By Lou Mastria
[In the photo, DAA Board Member Dan Jaffe, group executive vice president, government relations, Association of National Advertisers (standing), concludes his introduction of Federal Trade Commissioner Terrell McSweeny (seated, right) and DAA General Counsel Stu Ingis of Venable, LLP.]
Big Idea: Anticipate consumer privacy impact with consideration and adoption of new technology. DAA Principles are technology neutral – and thus apply as marketers innovate.
How we approach new technology was a recurring theme at the sold-out Digital Advertising Alliance Summit 2015, which took place on June 2 at Ogilvy offices in New York. Our policy keynote speaker Commissioner Terrell McSweeny of the Federal Trade Commission urged us to carry on the good and necessary work of keeping pace with change – and we see ourselves acting the role of reading the market and anticipating privacy impact.
At the Summit, we had more than 140 participants, all of whom reflect the landscape of responsible data collection and use in interest-based advertising: ad networks, mobile networks, consumer brands, business brands, publishers, ad agencies, marketers and ad tech companies. They had a compelling reason to be here, the business need to drive relevance consumers. DAA helps enable respected tools and safeguards in the marketplace, to deliver transparency to the consumer, and to provide enhanced notice and choice to consumers whenever, wherever, they interact with the Net and mobile applications.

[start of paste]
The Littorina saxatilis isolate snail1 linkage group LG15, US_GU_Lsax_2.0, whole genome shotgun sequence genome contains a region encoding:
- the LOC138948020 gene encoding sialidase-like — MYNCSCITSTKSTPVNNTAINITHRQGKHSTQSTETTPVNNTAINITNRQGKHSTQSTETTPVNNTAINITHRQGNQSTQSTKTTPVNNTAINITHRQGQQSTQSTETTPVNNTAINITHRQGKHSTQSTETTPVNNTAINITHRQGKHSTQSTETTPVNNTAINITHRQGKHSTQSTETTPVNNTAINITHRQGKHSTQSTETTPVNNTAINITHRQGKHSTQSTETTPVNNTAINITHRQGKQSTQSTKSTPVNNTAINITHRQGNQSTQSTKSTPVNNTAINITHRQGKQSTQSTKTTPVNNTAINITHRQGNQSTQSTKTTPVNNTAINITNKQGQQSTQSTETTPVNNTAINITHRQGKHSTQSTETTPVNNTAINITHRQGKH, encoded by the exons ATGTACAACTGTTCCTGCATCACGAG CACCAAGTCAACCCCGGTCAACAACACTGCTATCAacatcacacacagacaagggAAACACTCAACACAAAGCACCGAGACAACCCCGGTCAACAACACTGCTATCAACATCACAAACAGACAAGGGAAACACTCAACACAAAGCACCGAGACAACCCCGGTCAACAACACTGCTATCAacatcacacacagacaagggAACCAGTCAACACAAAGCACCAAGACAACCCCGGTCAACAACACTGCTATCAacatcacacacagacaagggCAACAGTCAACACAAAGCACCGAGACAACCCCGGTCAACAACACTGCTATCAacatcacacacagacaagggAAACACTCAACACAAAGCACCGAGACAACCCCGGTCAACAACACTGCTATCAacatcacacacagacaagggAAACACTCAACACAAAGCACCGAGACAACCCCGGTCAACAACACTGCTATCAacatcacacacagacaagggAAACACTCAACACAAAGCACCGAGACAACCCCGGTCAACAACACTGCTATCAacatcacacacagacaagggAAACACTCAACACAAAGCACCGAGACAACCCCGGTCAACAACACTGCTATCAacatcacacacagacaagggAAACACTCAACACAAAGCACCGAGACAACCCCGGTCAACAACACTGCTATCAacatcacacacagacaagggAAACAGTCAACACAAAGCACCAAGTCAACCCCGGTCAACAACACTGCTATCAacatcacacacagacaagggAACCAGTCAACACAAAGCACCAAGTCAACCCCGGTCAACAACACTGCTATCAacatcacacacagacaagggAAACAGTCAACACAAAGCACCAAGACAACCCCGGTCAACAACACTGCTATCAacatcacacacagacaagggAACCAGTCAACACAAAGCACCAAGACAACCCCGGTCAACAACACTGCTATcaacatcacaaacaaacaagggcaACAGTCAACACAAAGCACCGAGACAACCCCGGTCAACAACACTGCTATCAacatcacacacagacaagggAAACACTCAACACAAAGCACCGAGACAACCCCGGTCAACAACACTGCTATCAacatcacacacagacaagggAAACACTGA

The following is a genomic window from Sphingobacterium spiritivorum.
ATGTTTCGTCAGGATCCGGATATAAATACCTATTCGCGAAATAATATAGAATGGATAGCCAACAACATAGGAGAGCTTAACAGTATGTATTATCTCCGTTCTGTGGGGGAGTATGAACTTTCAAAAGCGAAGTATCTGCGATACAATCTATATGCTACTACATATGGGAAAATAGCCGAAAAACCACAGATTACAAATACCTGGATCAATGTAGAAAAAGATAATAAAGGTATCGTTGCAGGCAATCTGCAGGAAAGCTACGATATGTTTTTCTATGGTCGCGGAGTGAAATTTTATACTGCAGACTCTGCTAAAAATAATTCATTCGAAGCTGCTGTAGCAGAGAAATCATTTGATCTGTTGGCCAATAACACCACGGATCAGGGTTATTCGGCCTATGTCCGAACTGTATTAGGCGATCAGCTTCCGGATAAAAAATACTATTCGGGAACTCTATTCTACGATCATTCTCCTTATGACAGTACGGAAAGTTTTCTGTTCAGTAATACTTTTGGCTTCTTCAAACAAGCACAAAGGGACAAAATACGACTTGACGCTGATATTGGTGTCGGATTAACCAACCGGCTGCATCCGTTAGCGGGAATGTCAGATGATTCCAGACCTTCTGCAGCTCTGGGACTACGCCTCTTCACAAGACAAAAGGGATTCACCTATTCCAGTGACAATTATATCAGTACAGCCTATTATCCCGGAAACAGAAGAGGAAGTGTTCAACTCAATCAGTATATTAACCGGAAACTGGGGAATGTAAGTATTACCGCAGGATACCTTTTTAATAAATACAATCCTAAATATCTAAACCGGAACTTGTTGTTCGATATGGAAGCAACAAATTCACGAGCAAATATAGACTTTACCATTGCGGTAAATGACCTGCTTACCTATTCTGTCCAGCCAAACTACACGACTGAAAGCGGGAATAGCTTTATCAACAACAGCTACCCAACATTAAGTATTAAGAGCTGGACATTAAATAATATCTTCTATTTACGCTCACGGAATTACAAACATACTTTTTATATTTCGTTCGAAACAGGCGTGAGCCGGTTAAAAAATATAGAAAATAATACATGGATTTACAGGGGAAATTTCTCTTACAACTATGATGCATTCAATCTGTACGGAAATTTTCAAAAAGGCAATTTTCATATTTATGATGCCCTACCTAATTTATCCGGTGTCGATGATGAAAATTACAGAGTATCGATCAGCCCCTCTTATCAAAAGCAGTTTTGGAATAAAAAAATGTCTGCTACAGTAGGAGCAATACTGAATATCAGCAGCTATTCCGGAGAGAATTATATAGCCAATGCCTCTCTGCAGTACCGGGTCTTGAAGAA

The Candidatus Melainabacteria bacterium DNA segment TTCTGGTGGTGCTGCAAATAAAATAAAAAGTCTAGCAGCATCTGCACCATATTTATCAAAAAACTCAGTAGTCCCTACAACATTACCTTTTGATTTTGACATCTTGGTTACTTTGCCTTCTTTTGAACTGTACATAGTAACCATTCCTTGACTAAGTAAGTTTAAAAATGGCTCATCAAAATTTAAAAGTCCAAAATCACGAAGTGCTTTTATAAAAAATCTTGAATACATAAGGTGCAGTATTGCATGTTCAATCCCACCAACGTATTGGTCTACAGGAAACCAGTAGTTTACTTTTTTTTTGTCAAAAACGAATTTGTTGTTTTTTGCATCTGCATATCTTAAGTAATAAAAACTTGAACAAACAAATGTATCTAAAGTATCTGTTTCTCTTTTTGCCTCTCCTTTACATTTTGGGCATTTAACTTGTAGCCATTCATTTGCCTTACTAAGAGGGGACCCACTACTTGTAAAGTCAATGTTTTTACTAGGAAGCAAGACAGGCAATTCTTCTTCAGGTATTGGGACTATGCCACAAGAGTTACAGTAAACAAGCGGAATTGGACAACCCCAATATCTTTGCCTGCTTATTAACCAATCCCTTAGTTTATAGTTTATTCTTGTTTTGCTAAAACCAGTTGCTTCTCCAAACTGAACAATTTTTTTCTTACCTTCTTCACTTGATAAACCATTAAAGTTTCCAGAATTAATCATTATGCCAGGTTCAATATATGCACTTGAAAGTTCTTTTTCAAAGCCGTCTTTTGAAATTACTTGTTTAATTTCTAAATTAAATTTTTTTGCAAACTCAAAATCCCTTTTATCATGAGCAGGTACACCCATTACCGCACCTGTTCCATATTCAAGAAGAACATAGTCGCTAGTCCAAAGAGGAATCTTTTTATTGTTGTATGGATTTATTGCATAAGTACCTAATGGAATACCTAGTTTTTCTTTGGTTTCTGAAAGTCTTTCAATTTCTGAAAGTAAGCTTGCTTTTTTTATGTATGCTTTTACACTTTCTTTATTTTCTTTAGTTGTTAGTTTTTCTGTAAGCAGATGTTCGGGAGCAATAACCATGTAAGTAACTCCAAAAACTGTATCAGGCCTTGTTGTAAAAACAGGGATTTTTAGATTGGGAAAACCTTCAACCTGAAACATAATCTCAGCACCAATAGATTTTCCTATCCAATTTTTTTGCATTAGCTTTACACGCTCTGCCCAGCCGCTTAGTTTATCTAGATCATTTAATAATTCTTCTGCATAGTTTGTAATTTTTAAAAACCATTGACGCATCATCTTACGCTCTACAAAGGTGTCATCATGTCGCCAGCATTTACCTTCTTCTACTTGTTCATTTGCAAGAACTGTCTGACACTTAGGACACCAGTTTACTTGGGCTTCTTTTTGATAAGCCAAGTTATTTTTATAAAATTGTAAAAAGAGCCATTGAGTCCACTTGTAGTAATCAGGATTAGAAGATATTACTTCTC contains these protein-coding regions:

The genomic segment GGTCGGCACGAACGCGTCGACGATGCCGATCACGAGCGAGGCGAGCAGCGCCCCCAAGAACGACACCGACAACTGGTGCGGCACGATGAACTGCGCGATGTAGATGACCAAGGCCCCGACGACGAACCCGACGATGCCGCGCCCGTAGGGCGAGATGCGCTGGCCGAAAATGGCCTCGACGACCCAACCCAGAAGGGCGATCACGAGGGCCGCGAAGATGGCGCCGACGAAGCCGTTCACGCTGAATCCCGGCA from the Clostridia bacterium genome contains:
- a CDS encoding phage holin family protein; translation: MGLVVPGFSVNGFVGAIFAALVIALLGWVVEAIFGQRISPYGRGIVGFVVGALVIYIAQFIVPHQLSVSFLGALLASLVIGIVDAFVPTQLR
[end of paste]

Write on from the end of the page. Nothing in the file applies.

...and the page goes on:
We were proud to have Commissioner McSweeny sharing her perspectives, too. In a discussion with Stu Ingis, general counsel to DAA and partner, Venable LLP, McSweeny underscored the FTC’s focus on ad technology, and its utility and impact on consumers. She also noted that self-regulatory enforcement provides a valuable role – complementing government enforcement, as technology and consumer behaviors change over time.
“The mobile space is absolutely fascinating, it’s clearly taking over where consumers are,” Commissioner McSweeny said.”
McSweeny offered the mobile space as one example where the Commission has taken a fact-based approach to examining technology, understanding how consumer data is collected and used, and ensuring the marketplace is affording consumer privacy protections. She also called attention to the FTC’s November 15 Cross-Device Workshop, a search for facts as to what technology and brands are doing, and trying to do.
“You are all on the front lines of it, [cross-device linking] is an incredibly complicated area,” Commissioner McSweeny said. “At the end of the day, I would encourage everybody in the room who’s playing a role in thinking about how this technology works and how consumers are impacted by it, to make sure you’re thinking about it from a consumer’s perspective.”
It is validating to hear key stakeholders such as Commissioner McSweeny call on industry to examine privacy implications of new technologies and innovations in our field – when we have done so in advance. Previously, DAA had explored the application of its Principles to the cross-device area, an area we will continue to focus on during this year and beyond – and we rolled out AppChoices, too, even as cross-app data collection is nascent. Our Principles Committee and our Board help to keep DAA on point.
“People are making good choices,” she said. “Privacy-by-design and security-by-design – if these policies are implemented along the way and not as a last-ditch effort – are good. Conversations should be happening throughout the process.”